Join the Good Gear Guide newsletter!
Most Popular Reviews
- 1 Fetch TV Mighty review: Better than Foxtel
- 2 Fetch TV Mini review: Make your TV a smart TV
- 3 Parrot Mambo Drone review
- 4 Evapolar USB air conditioner review
- 5 Hisense Series 7 ULED 4K UHD TV review
Latest News Articles
- AT&T will acquire Time Warner for US$85.4b in content play
- Facebook adds Apple TV and Chromecast support as video push ramps up
- Remocam review: This security camera can control your home appliances
- Logitech's C922 webcam is the revered C920's vastly upgraded successor
- Jump the line for the newest Chromecast features with Google's new preview program
GGG Evaluation Team
First impression on unpacking the Q702 test unit was the solid feel and clean, minimalist styling.
For work use, Microsoft Word and Excel programs pre-installed on the device are adequate for preparing short documents.
The Fujitsu LifeBook UH574 allowed for great mobility without being obnoxiously heavy or clunky. Its twelve hours of battery life did not disappoint.
The screen was particularly good. It is bright and visible from most angles, however heat is an issue, particularly around the Windows button on the front, and on the back where the battery housing is located.
My first impression after unboxing the Q702 is that it is a nice looking unit. Styling is somewhat minimalist but very effective. The tablet part, once detached, has a nice weight, and no buttons or switches are located in awkward or intrusive positions.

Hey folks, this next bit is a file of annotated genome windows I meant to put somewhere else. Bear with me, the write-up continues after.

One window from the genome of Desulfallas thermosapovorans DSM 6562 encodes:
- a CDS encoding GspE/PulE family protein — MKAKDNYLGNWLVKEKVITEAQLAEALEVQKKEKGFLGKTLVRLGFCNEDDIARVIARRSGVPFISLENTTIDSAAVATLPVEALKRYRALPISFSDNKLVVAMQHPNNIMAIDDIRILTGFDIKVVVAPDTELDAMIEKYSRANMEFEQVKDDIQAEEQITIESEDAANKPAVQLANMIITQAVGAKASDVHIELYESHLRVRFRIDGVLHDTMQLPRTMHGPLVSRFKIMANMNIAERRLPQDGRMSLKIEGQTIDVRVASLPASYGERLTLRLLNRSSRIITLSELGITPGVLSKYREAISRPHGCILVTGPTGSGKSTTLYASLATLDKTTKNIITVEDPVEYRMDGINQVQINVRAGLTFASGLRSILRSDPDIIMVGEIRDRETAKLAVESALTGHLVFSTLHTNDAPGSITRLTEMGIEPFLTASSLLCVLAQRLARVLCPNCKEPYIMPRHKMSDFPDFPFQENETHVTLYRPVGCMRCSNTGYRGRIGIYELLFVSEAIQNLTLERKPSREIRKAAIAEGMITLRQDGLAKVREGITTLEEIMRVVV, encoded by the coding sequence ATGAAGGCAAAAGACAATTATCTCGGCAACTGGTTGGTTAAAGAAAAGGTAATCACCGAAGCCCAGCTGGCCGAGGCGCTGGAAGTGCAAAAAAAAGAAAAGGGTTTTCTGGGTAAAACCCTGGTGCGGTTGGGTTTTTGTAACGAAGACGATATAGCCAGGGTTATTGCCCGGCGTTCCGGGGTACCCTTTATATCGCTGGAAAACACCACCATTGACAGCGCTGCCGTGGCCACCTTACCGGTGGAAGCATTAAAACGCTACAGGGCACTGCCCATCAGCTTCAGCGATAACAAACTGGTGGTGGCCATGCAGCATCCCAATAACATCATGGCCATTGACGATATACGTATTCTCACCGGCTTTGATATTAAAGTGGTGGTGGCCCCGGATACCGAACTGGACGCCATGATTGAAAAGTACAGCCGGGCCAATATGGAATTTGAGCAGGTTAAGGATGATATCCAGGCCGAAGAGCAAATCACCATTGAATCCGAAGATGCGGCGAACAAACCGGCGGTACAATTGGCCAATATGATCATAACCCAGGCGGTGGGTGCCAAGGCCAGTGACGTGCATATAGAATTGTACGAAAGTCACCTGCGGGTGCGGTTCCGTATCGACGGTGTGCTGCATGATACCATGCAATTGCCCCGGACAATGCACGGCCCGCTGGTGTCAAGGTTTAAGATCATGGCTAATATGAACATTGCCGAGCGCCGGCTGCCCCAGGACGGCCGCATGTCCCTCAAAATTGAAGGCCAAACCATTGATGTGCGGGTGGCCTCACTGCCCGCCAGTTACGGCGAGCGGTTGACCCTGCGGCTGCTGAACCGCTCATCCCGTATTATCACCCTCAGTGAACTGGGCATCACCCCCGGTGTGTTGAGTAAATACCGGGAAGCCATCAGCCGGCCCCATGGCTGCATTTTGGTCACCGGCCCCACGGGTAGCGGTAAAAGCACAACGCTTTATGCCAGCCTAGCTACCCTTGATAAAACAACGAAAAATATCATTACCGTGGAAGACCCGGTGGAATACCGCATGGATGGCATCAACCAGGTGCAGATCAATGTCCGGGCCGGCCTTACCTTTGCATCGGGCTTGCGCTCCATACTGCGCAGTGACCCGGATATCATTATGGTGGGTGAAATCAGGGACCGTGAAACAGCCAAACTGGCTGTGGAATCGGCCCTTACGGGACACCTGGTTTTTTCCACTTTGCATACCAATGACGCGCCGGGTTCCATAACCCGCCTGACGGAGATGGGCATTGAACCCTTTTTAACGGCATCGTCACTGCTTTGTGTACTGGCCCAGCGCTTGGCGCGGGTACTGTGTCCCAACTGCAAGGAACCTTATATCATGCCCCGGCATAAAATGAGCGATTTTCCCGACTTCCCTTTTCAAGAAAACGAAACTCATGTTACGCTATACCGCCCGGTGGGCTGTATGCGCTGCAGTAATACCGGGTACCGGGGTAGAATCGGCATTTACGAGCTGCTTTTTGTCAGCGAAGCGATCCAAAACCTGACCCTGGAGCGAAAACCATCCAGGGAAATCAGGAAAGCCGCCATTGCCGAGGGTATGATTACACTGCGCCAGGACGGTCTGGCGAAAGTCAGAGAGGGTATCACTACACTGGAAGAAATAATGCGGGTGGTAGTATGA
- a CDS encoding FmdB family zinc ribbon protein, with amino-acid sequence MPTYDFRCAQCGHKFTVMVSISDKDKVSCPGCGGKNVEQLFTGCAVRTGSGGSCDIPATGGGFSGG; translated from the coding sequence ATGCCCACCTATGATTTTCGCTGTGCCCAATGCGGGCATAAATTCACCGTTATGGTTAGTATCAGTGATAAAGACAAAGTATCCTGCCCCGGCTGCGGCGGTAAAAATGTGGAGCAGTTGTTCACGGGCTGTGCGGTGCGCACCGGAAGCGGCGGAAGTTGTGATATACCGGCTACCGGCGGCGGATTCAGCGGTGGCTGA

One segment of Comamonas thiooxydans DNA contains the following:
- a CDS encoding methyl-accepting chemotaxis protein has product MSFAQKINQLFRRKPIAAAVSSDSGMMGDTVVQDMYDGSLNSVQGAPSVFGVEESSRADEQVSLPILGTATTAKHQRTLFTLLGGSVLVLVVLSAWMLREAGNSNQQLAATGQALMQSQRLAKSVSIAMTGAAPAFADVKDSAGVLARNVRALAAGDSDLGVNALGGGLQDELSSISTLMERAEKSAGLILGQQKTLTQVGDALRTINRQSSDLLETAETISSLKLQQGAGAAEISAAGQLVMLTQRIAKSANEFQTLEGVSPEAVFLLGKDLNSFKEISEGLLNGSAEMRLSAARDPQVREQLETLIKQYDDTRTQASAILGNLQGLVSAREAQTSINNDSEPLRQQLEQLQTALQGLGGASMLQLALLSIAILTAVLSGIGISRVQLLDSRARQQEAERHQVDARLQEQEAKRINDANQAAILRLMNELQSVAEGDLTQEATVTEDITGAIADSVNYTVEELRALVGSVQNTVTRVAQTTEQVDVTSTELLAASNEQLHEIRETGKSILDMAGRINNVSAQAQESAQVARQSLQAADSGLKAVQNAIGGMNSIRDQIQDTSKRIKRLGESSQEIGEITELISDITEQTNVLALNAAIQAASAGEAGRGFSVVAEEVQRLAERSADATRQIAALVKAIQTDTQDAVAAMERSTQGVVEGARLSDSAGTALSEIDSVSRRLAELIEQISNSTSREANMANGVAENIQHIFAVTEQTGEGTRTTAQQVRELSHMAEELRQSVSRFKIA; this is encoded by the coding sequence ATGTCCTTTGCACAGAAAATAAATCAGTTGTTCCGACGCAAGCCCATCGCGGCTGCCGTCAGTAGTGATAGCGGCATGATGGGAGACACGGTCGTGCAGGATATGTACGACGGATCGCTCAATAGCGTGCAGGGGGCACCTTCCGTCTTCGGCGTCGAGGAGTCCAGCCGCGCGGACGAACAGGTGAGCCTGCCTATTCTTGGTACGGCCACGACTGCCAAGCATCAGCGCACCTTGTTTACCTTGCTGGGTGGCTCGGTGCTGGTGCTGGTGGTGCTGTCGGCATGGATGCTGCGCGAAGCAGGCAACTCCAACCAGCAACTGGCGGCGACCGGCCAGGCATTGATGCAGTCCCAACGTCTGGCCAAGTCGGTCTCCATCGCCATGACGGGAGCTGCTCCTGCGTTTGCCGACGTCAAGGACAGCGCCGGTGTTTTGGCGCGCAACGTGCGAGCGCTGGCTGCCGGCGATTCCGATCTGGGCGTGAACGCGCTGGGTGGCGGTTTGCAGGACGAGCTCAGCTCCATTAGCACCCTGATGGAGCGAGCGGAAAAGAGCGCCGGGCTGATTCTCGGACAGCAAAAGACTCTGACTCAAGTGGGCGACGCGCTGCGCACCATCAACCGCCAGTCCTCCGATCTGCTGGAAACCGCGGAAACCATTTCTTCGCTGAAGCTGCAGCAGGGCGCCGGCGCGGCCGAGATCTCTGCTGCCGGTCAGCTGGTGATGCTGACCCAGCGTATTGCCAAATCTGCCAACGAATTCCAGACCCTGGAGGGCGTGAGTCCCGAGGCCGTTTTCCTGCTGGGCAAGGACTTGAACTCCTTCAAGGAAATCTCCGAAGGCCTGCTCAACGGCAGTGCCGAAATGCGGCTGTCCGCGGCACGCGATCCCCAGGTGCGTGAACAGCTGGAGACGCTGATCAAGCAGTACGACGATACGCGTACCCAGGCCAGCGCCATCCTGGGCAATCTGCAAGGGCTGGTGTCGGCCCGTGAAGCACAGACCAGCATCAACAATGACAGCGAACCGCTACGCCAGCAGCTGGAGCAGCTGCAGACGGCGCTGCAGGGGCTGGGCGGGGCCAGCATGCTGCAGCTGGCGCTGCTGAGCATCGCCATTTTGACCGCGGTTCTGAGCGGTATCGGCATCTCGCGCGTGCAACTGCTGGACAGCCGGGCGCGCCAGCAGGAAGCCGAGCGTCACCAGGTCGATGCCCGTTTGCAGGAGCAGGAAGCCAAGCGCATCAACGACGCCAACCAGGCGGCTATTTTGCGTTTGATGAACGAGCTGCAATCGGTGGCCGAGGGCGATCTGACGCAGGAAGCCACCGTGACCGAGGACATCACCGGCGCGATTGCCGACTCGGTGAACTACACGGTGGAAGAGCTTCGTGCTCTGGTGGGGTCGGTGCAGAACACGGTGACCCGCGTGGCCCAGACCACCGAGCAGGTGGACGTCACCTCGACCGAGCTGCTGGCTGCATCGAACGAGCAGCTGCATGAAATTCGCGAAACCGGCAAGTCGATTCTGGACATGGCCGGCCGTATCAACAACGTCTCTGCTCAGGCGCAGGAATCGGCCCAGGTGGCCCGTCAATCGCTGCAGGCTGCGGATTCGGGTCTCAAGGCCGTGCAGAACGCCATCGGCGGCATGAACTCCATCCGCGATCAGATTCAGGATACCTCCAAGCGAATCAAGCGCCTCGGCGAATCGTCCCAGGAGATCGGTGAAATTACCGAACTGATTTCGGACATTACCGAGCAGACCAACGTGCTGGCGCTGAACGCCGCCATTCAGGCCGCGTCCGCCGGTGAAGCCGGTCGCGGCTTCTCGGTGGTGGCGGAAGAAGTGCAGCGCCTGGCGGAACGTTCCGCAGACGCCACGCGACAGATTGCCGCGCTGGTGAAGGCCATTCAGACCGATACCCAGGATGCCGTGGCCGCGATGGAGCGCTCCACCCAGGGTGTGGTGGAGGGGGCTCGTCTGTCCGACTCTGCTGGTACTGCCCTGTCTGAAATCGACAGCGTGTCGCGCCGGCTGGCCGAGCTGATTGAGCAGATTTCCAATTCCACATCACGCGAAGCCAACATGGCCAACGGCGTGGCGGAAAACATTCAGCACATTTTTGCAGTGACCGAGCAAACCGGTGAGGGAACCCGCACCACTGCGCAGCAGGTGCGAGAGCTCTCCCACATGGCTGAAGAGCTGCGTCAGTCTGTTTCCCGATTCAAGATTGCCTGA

- Google Pixel XL full, in-depth smartphone review: The new best Android phone
- TV buying guide: What to look for when buying a TV in 2016
- Best iPhone 7 and iPhone 7 Plus plans: Optus vs Telstra vs Vodafone vs Virgin
- Which flagship TV is best? Sony 4K HDR Bravia 2016 versus LG 4K HDR OLED 2016
- 10 Blu-ray movies / Best looking Blu-ray movies
- CCService Analyst (12-month contract)Asia
- CCPre Sales Solution SpecialistVIC
- CCInfrastructure & Network Program Manager -Government BackgroundNSW
- FTProduct OwnerVIC
- CCTesting Business Analyst (Gold Coast based)QLD
- CCTechnology Training ManagerNSW
- TPProgram Control ManagerSA
- TPBusiness Systems AnalystQLD
- FTMigration Release ManagerACT
- FTService Desk AnalystNSW
- CCSenior Developer : Mainframe (Perth Based)WA
- TPiOS DeveloperNSW
- CCData Scientist (Big Data)VIC
- CCContract Analyst Programmer (JAVA/SQL/Web) 161026/AP/632Asia
- CCProject Manger - Minor Works ProjectVIC
- CCContract Junior Programmer (Internet/ Intranet) 161025/JP/vhaAsia
- FTBusiness AnalystVIC
- FTSenior Java DeveloperVIC
- TPBusiness Analyst/TesterVIC
- FTMicrosoft Dynamics AX Finance ConsultantNSW
- CCIteration Manager - Telco - Melbourne CBDVIC
- CCProgram ManagerACT
- FTSenior Consultant Commercial PricingVIC
- FTProject SchedulerSA
- CCSharePoint / Office365 DeveloperNSW